The biblical narrative begins with a naked Adam being placed in the Garden of Eden in order to dress and keep it. Man is not yet active within the land of Eden, let alone the wider world. In Genesis 2:10-14 we are told of the riches of the land and of the wider world, with which Adam would presumably progressively glorify the garden. The creation was originally placed under the rule of angels. Mankind itself was under the tutelage and government of the angels, until the time would come when they would inherit the rule of the creation. Through the training of the angels, man would be prepared for the future expansion of his rule.
In the light of this, we could interpret the role of the serpent in Genesis 3 as that of being mankind’s tutor. The serpent is wise and is to instruct humanity, until mankind is mature enough to enter into a greater degree of rule. The prohibition on the eating of the fruit of the Tree of the Knowledge of Good and Evil was temporary. The Fall was a premature grasping for rule that man was yet unprepared for. The claim that the prohibition on the eating of the fruit of the Tree of the Knowledge of Good and Evil was temporary and probationary is amply supported by the rest of the biblical text, where the knowledge of good and evil is presented as something that is possessed by the wise ruler and is associated with kingship and rule (cf. 2 Samuel 14:17; 1 Kings 3:7-9; Hebrews 5:14). The knowledge of good and evil is the ability to rule and pass wise judgments within the wider world, beyond the ‘kindergarten’ of Eden.
Over the course of redemptive history we see a progressive growth of man’s authority and rule over the creation. The growth of man’s rule can be seen in such things as the garments that he is permitted to wear, in the progressive expansion of areas of holiness, in the things that he is permitted to eat and in the increasing glory of his environment. As men mature under the old covenant they become increasingly like their angelic tutors. Priests guard the Holy Place just like angels; kings wisely govern the land like angels (cf. 2 Samuel 14:17, 20; 19:27); prophets participate in the divine council along with the angels, making judgments concerning kingdoms in the wider world, participating in the exercise of God’s rule to the ends of the earth (cf. Jeremiah 1:10).
By the end of the biblical narrative we see the fullness of the Image of God realized in the Totus Christus. As this fullness is realized we see the creation flooded with the presence of God and all things placed under Christ’s feet. The world to come is subjected to humanity in Christ, rather than to the angels (Hebrews 2:5ff.). The saints will participate in the judgment and authority of Christ as His body (1 Corinthians 6:3). The rule of Christ is comprehensive and supreme and is the full realization of the telos for which humanity was created.
A Synergistic Doctrine of Providence
Such a narration of the history of providence can ease some of the difficulties that arise in the area of the relationship between divine sovereignty and human freedom. The history of providence that I have narrated above is one in which the human will is progressively matured and gradually brought into the full realization of its freedom. On this account one could argue that the full flowering of the human will’s freedom is nothing less than providence’s greatest goal.
What is the will and what does it mean for it to be free? Maximus the Confessor’s thought on the subject of the human will developed in the context of the Monothelite controversy. In common with Augustine, Maximus ‘opposed a model of free will as a reserve of autonomy cut off from God and the world in favour of an understanding in which it is ‘always already’ related to both.’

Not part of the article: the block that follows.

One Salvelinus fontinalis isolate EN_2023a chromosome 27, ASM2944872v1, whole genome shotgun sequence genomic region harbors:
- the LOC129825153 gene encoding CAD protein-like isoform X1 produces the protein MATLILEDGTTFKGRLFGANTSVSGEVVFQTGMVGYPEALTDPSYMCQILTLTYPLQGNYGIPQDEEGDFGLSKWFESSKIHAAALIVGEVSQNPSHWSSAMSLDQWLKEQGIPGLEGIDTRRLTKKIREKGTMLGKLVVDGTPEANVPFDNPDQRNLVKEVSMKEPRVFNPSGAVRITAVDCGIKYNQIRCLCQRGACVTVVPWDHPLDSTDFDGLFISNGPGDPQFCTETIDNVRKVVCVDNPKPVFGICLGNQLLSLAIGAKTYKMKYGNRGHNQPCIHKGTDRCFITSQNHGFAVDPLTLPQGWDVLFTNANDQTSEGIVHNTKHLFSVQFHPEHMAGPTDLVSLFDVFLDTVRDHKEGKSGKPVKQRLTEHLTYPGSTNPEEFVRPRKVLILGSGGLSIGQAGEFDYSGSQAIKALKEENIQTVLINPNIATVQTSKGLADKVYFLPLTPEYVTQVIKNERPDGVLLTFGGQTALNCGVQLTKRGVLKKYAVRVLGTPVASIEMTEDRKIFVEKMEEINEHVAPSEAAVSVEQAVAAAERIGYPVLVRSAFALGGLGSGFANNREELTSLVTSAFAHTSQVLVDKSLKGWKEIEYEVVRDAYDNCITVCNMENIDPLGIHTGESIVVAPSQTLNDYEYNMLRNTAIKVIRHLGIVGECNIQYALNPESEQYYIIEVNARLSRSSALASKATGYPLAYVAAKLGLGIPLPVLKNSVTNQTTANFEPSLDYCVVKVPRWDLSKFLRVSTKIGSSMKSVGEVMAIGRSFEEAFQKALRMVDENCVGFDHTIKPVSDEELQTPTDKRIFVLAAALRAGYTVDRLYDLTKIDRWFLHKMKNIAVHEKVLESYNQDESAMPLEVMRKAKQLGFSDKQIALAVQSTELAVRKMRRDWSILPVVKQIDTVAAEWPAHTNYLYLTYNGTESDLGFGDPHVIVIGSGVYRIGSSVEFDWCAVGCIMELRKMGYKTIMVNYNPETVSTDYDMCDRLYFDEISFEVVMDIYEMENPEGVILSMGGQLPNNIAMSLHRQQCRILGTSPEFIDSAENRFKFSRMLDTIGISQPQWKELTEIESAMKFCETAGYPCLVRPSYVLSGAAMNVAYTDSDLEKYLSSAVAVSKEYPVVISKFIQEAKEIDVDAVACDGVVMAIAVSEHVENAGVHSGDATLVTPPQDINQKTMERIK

For Maximus human beings are characterized by self-determination, the ‘unhindered willing of a rational soul towards whatever it wishes.’ God created mankind with a natural will. This natural will is a function of man’s nature and is ordered towards God and the good. It is irreducible to instinct, as it is also related to man’s rationality. Man’s will is irresistibly moved towards real and apparent goods.
This natural will is hypostatically expressed in a particular mode of operation, seen in the way that we live out our nature as particular persons. Maximus terms this the ‘gnomic will’. The relationship between the natural and gnomic will is akin to the relationship between ‘the power of sight and the mode of perception’. The gnomic will is characteristic of the exercise of the human will within the limitations of time and is characterized by deliberation, uncertainty, misapprehension of the good and, following the Fall, a set inclination towards evil. This is the case because as limited creatures we fail fully to apprehend the telos of our natures. It is also the case since the Fall makes our natures opaque to us.
For Maximus, the freedom of the will consists ‘in the turning of a rational being towards the natural objects of its desire.’ Far from being constitutive of the freedom of human freedom, deliberation is a result of the will’s weakness—its sinfulness and imperfection (to return to Irenaean categories). The state of being caught between decisions is a sign of the will’s inability to truly apprehend the good and is a sapping of the will’s strength.
Much of the difficulty that we experience in relating the freedom of the will to divine sovereignty arises from the redefinition of the will that has occurred in the modern era. Popular modern definitions of the will tend to locate freedom in the arbitrary exercise of control over our nature, rather than in the liberation and realization of our natures. The location of the freedom of the will in the freedom of choice is an error arising from the failure to appreciate that such choice is generally an imperfection.
The true significance of dythelitism is that is allows for the full ‘deification’ of the human will. Maximus’ formulation allows for the co-existence of a divine and human will in Christ, apart from opposition or coercion. Once the possibility of such a relationship is appreciated the tension between the divine and the human will in general is considerably relaxed, for the realization of the full freedom of the human will is quite compatible with the freedom of the divine will.